I went for the burrito first, and that familiar kinda-sticky, kinda-tangy-smelling, kinda stretchy tortilla gave way to cold lettuce and salty cheese, which I couldn't now help but imagine falling onto the floor, over and over again. There came a crunch -- shreds of tortilla chips, dyed red (Ah! The "red strips"!). And then there was the shrimp, coiled and about an inch in diameter, pleasantly chewy, and which, to be honest, tasted pretty good. I mean, the "waterfall of chipotle marinade" meant that it was going to taste mainly of vague spices, chile and "natural smoke flavoring," but under that, there was an actual flavor of shrimp. In particular, the iodine-y tang you often find in Gulf shrimp. (Though I am under no illusions these are American wild-caught Gulf shrimp.)

It's a flavor not everyone loves, but I have to admit I was pleasantly surprised to find any shrimp flavor at all in these guys. Usually shrimp this size are too immature to develop much real taste or texture. And while the size-obsessed may gripe over their puniness, a few bites that included all the various ingredients really kind of convinced me of their size-appropriateness; they're part of the harmony of the burrito mélange. (Yes, I just said that.) A mélange in which, it turns out, the red strips are the crunchy star, like a pile of tortilla-wrapped nachos, doused in green-tinted mayo. (It's "avocado ranch," apparently. The world has so many lessons to learn from ranch.)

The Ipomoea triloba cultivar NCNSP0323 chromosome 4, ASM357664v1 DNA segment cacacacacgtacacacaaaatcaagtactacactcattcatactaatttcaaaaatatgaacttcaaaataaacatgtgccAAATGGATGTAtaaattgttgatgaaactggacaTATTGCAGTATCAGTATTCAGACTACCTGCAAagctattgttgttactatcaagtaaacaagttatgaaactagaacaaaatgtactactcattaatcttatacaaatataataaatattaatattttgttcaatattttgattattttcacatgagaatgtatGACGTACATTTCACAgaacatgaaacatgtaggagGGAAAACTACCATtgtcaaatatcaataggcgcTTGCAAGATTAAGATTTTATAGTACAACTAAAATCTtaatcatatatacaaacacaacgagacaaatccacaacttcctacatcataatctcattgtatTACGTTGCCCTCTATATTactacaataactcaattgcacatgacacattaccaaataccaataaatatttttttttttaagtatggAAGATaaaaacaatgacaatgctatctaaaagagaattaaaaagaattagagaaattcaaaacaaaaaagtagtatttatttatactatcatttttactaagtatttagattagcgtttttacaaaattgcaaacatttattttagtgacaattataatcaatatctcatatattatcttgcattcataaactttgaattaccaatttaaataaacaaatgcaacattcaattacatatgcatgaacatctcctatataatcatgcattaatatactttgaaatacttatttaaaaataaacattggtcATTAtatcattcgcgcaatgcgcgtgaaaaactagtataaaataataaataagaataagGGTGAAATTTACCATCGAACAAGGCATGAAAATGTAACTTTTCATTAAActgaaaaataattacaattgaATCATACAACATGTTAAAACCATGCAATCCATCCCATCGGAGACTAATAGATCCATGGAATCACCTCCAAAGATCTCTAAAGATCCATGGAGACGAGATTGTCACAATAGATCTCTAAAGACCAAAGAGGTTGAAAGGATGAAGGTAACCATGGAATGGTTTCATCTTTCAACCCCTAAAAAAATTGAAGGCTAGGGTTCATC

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Next, I went for the taco, which was basically the same thing, minus cheese and red strips (sad!) and plus "salsa." As I tasted this "salsa," I thought, "Whoa, cucumber! Turns out cucumber and cilantro are delicious together!" And then I realized there was no cucumber in it, but rather just very wan tomatoes. I filed away the cucumber-and-cilantro idea for my own personal use.

Still, this is all supposed to be about the shrimp, and I got to wondering how they could find small shrimp with so much flavor. I checked Taco Bell's ingredients list, and, sure enough: "chicken broth" and "natural flavor." One means that they're not quite the purely pescatarian delight you may have been hoping for; the other means "better living through chemistry."

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As I prepared to leave, I went back to the counter, to get another shrimp taco to go for a curious friend. I still had the flimsy bag in my hand from my own order, so I handed it toward the woman behind the register, suggesting she just put the taco back in it. She used a look that would have been reserved, in prior centuries, for lepers and fingerless beggars. I persisted, saying something about "I can just re-use the bag." She was not amused. She used that look again, and I felt ... witheringly small. Like I'd been caught crashing a yacht party.


Francis Lam

Francis Lam is Features Editor at Gilt Taste, provides color commentary for the Cooking Channel show Food(ography), and tweets at @francis_lam.